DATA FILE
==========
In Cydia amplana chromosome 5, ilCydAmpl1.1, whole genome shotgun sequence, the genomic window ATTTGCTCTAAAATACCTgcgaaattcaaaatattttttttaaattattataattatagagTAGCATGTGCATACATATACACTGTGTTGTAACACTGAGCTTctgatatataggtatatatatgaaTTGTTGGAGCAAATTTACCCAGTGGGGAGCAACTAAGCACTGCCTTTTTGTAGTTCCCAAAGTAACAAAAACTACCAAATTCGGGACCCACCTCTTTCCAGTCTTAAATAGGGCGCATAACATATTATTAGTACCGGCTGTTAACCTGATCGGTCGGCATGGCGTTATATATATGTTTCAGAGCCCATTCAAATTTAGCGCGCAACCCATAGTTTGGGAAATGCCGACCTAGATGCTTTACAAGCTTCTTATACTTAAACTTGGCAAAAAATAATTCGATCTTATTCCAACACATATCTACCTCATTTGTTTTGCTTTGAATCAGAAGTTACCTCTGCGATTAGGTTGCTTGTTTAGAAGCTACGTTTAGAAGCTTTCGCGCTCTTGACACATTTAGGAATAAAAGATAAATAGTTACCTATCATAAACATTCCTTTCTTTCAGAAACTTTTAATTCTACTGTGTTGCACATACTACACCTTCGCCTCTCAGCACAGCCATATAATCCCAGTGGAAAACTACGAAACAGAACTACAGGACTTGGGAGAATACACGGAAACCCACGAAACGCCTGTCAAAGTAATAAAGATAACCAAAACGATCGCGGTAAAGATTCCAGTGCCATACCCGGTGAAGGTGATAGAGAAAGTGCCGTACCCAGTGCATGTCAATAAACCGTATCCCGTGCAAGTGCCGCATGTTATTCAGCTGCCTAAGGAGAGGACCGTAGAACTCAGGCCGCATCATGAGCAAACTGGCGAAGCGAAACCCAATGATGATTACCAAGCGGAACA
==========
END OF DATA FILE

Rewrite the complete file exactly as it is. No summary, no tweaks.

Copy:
In Cydia amplana chromosome 5, ilCydAmpl1.1, whole genome shotgun sequence, the genomic window ATTTGCTCTAAAATACCTgcgaaattcaaaatattttttttaaattattataattatagagTAGCATGTGCATACATATACACTGTGTTGTAACACTGAGCTTctgatatataggtatatatatgaaTTGTTGGAGCAAATTTACCCAGTGGGGAGCAACTAAGCACTGCCTTTTTGTAGTTCCCAAAGTAACAAAAACTACCAAATTCGGGACCCACCTCTTTCCAGTCTTAAATAGGGCGCATAACATATTATTAGTACCGGCTGTTAACCTGATCGGTCGGCATGGCGTTATATATATGTTTCAGAGCCCATTCAAATTTAGCGCGCAACCCATAGTTTGGGAAATGCCGACCTAGATGCTTTACAAGCTTCTTATACTTAAACTTGGCAAAAAATAATTCGATCTTATTCCAACACATATCTACCTCATTTGTTTTGCTTTGAATCAGAAGTTACCTCTGCGATTAGGTTGCTTGTTTAGAAGCTACGTTTAGAAGCTTTCGCGCTCTTGACACATTTAGGAATAAAAGATAAATAGTTACCTATCATAAACATTCCTTTCTTTCAGAAACTTTTAATTCTACTGTGTTGCACATACTACACCTTCGCCTCTCAGCACAGCCATATAATCCCAGTGGAAAACTACGAAACAGAACTACAGGACTTGGGAGAATACACGGAAACCCACGAAACGCCTGTCAAAGTAATAAAGATAACCAAAACGATCGCGGTAAAGATTCCAGTGCCATACCCGGTGAAGGTGATAGAGAAAGTGCCGTACCCAGTGCATGTCAATAAACCGTATCCCGTGCAAGTGCCGCATGTTATTCAGCTGCCTAAGGAGAGGACCGTAGAACTCAGGCCGCATCATGAGCAAACTGGCGAAGCGAAACCCAATGATGATTACCAAGCGGAACA